Generally, the clinical examination is negative, without any particular signs or symptoms. The patient may complain of mild pain at swallowing. Worrisome clinical features that must raise the suspicion of severe injuries are dyspnea, dysphagia, sialorrhea, and hematemesis.
Remember that the management of all these potentially critical patients must follow the ATLS protocol, similar to what happens in the management of upper gastrointestinal bleeding. Securing the airways may be mandatory in these patients. About 40% of patients who ingested caustic substances have respiratory tract injuries, and 5-15% of those presenting with dyspnea, stridor, and/or glottic edema need orotracheal intubation. Statistically, 12% of children require intubation, whereas about 50% of adults need it, and 21% of them are classified as having difficult intubation… Be prepared and keep a “plan B” by your side… A definitive airway should be placed at the first sign of a change in voice, stridor, inability to control oral secretions, or when there is any sign of possible impending airway loss.
Another important step to take is to maintain fluid and electrolyte balance, like what happens in burn patients. Hemodynamic monitoring may be useful in potentially critical patients.
Painkillers administered intravenously are needed in suffering patients.
Local measures such as gastric lavage or inducing vomiting are counterproductive, increasing the upper gastrointestinal and airway tract exposure to the caustic substance, thus worsening the local injury. Similarly, administering water or milk as measures to dilute the ingested are not effective. Neutralizing the pH is not a good idea because it may unleash exothermic reactions, creating more damage than benefits. The only exception is sodium hypochlorite: if there is a clear history of ingestion and if the amount drunk is known, you can try to use sodium thiosulphate, but you have to administer it within 30 minutes of ingestion.
Activated charcoal not only does not work with caustics, but it also makes it difficult for the endoscopist to evaluate any injuries.
The nasogastric tube (NGT) should be positioned under endoscopy guidance. Afterward, there is no consensus on how long it should be kept in place. Some authors advocate its use for 1-2 weeks to reduce the risk of stenosis needing endoscopic dilatations. For the same reason, some authors suggest the use of steroids to decrease collagen production and the development of stenosis. There is no evidence their use is really beneficial, though. The only confirmed indication to administer steroids is in the case of respiratory tract edema.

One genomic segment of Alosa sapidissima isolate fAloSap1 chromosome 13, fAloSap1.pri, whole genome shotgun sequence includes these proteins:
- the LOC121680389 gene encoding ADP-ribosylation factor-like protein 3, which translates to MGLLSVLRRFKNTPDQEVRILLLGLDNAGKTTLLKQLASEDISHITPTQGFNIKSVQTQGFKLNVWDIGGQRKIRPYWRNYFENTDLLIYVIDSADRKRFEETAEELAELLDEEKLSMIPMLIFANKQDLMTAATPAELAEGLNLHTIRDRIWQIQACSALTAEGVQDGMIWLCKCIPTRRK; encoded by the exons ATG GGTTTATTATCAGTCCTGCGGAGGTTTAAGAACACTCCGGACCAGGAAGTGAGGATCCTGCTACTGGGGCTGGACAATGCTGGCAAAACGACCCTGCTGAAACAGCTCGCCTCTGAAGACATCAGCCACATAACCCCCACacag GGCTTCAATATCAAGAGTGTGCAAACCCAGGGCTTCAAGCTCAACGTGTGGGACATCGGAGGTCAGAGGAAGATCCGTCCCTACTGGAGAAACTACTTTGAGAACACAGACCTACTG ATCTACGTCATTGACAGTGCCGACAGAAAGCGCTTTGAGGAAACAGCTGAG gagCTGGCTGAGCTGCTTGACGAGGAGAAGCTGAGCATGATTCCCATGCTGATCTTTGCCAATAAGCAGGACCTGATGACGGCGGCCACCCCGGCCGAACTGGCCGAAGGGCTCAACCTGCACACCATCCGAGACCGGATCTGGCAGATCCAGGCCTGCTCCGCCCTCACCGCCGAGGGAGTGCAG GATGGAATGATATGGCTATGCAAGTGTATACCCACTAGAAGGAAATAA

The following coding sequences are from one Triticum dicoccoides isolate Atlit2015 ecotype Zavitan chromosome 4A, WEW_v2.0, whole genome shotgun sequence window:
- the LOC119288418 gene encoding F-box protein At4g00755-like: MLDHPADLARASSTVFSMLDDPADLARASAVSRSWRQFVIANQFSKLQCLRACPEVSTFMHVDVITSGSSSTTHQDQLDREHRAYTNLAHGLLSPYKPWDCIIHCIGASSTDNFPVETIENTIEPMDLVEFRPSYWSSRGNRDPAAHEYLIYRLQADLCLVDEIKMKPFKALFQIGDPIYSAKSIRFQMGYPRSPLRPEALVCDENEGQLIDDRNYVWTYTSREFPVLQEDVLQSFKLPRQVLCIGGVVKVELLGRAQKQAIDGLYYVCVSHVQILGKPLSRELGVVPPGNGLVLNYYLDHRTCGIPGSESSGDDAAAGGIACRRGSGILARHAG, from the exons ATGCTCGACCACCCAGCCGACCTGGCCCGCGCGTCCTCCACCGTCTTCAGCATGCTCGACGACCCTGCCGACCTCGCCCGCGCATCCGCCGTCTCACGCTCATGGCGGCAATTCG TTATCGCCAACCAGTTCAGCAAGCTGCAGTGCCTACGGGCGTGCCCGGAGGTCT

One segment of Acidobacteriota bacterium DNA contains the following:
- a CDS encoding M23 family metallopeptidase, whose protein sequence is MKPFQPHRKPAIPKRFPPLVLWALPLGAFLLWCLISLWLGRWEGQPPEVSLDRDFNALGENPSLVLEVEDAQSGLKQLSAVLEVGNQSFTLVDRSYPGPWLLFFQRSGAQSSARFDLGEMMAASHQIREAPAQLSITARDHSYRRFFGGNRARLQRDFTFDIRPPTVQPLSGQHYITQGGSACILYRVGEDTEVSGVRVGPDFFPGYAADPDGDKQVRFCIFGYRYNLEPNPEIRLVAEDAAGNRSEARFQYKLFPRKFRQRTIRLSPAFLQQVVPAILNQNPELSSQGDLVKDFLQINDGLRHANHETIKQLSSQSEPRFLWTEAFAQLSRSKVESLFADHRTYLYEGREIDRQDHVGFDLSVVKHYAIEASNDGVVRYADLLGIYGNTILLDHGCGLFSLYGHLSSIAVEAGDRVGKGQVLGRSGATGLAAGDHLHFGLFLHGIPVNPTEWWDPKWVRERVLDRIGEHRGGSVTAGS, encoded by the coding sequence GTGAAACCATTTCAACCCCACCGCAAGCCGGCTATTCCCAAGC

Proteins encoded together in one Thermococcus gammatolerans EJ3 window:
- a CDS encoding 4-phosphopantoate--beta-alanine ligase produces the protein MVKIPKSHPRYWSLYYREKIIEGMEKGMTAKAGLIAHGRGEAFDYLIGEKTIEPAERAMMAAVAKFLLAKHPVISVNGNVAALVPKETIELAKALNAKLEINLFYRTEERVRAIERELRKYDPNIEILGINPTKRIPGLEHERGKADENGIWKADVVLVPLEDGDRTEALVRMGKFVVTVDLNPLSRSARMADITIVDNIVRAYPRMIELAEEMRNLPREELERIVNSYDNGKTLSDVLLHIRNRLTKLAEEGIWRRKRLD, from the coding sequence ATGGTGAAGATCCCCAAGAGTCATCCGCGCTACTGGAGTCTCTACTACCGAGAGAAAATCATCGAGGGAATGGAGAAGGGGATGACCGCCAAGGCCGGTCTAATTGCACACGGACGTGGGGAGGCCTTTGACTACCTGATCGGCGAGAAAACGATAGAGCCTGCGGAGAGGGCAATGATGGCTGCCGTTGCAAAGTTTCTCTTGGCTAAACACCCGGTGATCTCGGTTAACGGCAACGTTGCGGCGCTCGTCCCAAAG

Antibiotics should be used in the case of steroid administration and/or suspicion of infection.
The use of Proton Pump Inhibitors and H2 inhibitors is controversial in the case of esophageal lesions, but some studies have demonstrated their effectiveness and they are still widely used.
Routine lab tests along with blood gas should be asked for. You should suspect severe injury if WCC >20’000/mm3, elevated CRP, pH <7.2, and BE <-12.
A chest x-ray should be done to exclude any kind of perforation: if pneumoperitoneum, suspect gastric perforation; if pneumomediastinum with/without pleural effusion, suspect esophageal perforation. In the case of suspected perforation, this may be confirmed by a Gastrografin swallow test followed by a chest and abdominal x-ray or by a contrast-enhanced thoracoabdominal CT scan.
Remember that all patients who ingested caustics in a suicidal attempt need a psychiatric evaluation.
Ok guys… That’s it for the moment… We don’t want to fill your heads with too much information…
Stay tuned for the conclusion of this epic journey…
- Contini S, et al. Caustic injury of the upper gastrointestinal tract: a comprehensive review. World J Gastroenterol 2013;19:3918-30.
- Bonavina L, et al. Foregut caustic injuries: results of the world society of emergency surgery consensus conference. World J Emerg Surg 2015;10:44.
- Kluger Y, et al. Caustic ingestion management: world society of emergency surgery preliminary survey of expert opinion. World J Emerg Surg 2015;10:48.
- Katz A, et al. Caustic material ingestion injuries – Paradigm shift in diagnosis and treatment. Health Care Current Reviews 2015;3:2.
- Hoffman RS, et al. Ingestion of caustic substances. NEJM 2020;382:1739-48.
- Zargar SA, et al. The role of fiberoptic endoscopy in the management of corrosive ingestion and modified endoscopic classification of burns. Gastrointest Endosc 1991;37:165-9.
- Ryu HH, et al. Caustic injury: can CT grading system enable prediction of esophageal stricture? Clin Toxicol (Phila) 2010;48:137-42.
How to Cite This Post
Bellio G, Bacchion M, Ricci G, Marrano E. Like Vampires Drinking Holy Water – Part 1. Surgical Pizza. Published on November 26, 2022. Accessed on May 28, 2023. Available at [https://surgicalpizza.org/emergency-surgery/like-vampires- drinking-holy-water-part-1/].